[Tutorial] Securing Rate Limit Actions with JSON Web Tokens (JWT)
Most applications require external users or clients to access a variety of their services and therefore require policies to secure and protect them. Rate limiting is a strategy implemented in API or Edge Gateways to protect backend services by preventing service outages from being overrun with more requests than it’s resources can process and respond to within the agreed service levels.
Rate limits can be configured in a variety of ways to limit the volume or requests over a time period to the endpoint, by the client ID, by HTTP method, with integrated security, and more. In previous posts we tried multiple rate limits by client ID, rate limits to prioritize traffic by HTTP method, and in this post we will secure rate limit actions with JSON Web Tokens (JWT).
When to use this use case
Headers are a convenient way to determine the values for rate limit actions and can often require additional security depending on the use case. While Gloo API Gateway has the ability to extensively rate limit on any header coming in, Gloo can also secure the header by encoding the values as claims in a JWT that is passed on in the request and the headers can be derived from the extracted claims after the JWT has been verified. You can provide a secure method for your users to acquire a JWT by setting up the ability for an auth negotiation with a trusted auth provider.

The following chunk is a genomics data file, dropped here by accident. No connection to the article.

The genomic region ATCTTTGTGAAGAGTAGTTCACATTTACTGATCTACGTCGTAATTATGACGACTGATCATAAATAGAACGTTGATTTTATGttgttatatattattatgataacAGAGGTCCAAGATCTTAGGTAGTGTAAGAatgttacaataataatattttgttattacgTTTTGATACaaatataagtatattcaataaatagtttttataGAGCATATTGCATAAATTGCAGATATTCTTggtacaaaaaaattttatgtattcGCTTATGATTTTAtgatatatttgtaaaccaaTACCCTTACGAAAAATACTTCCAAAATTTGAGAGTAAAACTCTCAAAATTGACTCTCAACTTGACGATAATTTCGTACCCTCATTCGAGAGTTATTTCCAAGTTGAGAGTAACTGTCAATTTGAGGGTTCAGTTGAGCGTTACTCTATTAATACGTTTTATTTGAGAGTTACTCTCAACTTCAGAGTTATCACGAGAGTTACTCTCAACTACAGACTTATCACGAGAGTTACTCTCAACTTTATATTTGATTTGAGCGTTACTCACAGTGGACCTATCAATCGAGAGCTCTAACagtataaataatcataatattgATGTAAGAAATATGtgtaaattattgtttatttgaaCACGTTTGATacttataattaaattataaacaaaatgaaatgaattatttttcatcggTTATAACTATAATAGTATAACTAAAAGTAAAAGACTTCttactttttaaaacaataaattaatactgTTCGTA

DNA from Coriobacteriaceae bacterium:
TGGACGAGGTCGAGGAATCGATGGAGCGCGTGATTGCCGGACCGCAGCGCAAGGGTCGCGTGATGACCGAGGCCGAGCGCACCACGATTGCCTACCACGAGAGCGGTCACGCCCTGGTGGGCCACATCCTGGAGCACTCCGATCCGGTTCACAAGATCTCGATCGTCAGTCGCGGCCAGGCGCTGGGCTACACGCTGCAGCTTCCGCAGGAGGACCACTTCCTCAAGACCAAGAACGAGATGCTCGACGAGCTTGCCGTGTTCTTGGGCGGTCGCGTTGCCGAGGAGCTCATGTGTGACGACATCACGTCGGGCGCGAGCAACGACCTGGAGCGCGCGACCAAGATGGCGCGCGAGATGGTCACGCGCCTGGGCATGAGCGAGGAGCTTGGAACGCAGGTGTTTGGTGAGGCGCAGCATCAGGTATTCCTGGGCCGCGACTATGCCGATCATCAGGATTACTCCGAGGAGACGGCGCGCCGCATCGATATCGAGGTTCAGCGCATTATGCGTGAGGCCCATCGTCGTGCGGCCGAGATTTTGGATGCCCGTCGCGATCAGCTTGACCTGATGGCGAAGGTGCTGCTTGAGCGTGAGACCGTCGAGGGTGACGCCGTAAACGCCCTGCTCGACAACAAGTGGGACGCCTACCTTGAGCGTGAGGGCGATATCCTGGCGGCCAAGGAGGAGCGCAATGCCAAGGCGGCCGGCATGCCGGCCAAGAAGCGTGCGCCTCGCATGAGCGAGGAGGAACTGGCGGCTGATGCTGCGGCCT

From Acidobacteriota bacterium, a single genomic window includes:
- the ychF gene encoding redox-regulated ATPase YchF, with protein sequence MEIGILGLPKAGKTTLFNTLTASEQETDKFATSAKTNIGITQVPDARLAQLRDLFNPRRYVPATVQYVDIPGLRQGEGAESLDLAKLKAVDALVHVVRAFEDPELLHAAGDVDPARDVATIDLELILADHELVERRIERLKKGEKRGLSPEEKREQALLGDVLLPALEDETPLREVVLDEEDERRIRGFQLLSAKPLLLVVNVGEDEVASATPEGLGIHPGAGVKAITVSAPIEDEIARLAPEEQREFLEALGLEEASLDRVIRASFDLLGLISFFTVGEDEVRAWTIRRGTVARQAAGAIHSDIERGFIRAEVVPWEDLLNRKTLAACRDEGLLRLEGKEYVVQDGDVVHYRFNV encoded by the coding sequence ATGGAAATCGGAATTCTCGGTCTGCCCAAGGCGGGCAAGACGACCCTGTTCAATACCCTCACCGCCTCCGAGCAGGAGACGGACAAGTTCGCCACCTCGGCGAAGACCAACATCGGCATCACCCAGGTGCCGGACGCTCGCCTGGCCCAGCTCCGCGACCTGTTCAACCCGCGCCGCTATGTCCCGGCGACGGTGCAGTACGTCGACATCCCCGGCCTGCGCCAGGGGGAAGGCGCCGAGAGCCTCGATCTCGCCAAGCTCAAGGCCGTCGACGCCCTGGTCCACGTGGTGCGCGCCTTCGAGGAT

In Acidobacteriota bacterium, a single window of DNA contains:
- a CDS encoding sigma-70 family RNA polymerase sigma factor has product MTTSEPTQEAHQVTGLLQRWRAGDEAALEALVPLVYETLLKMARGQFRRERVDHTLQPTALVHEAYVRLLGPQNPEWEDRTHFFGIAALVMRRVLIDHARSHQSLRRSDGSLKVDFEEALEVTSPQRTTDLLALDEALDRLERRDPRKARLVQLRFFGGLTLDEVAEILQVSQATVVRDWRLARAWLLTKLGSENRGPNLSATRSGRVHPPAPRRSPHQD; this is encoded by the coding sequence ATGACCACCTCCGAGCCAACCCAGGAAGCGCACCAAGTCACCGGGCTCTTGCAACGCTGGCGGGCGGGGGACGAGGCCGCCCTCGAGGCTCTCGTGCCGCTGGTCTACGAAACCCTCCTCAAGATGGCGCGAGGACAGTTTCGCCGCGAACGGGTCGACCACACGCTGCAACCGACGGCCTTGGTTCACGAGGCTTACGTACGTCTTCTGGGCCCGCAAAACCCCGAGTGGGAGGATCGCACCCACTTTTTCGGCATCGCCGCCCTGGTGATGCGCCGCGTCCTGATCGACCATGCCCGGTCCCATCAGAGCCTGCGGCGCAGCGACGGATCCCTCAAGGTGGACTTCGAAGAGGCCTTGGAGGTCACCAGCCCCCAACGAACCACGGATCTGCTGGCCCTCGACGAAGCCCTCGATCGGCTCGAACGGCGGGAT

Try this use case
Follow along using this tutorial to try configuring this type of rate limiting policy.
Set up your environment using these instructions. Any self-hosted or cloud managed Kubernetes (our demo uses GKE) with Gloo API Gateway (latest 1.4) installed will work. Then deploy the demo app, add a virtual service to expose via Gloo, and query the service.
Then you’ll use these instructions to set up and test the rate limit configuration and also layer in Open Policy Agent (OPA) and a Web Application Firewall (WAF) to further secure the traffic.
- Apply settings with
settings-patch-1.yamlto see how headers work
- Apply rate limit actions on the route with
- Add JWT claims and verification with
- Layer on WAF and OPA with
Here is what the YAML looks like with added JWT:
- prefix: /
- header: x-token
- claim: type
- claim: number
-----BEGIN PUBLIC KEY-----
-----END PUBLIC KEY-----
Watch the demo
We hope you found this tutorial informative and useful in your exploration of API Gateway functionality. You can watch the full webinar featuring this demo here and sign up for an upcoming webinar here.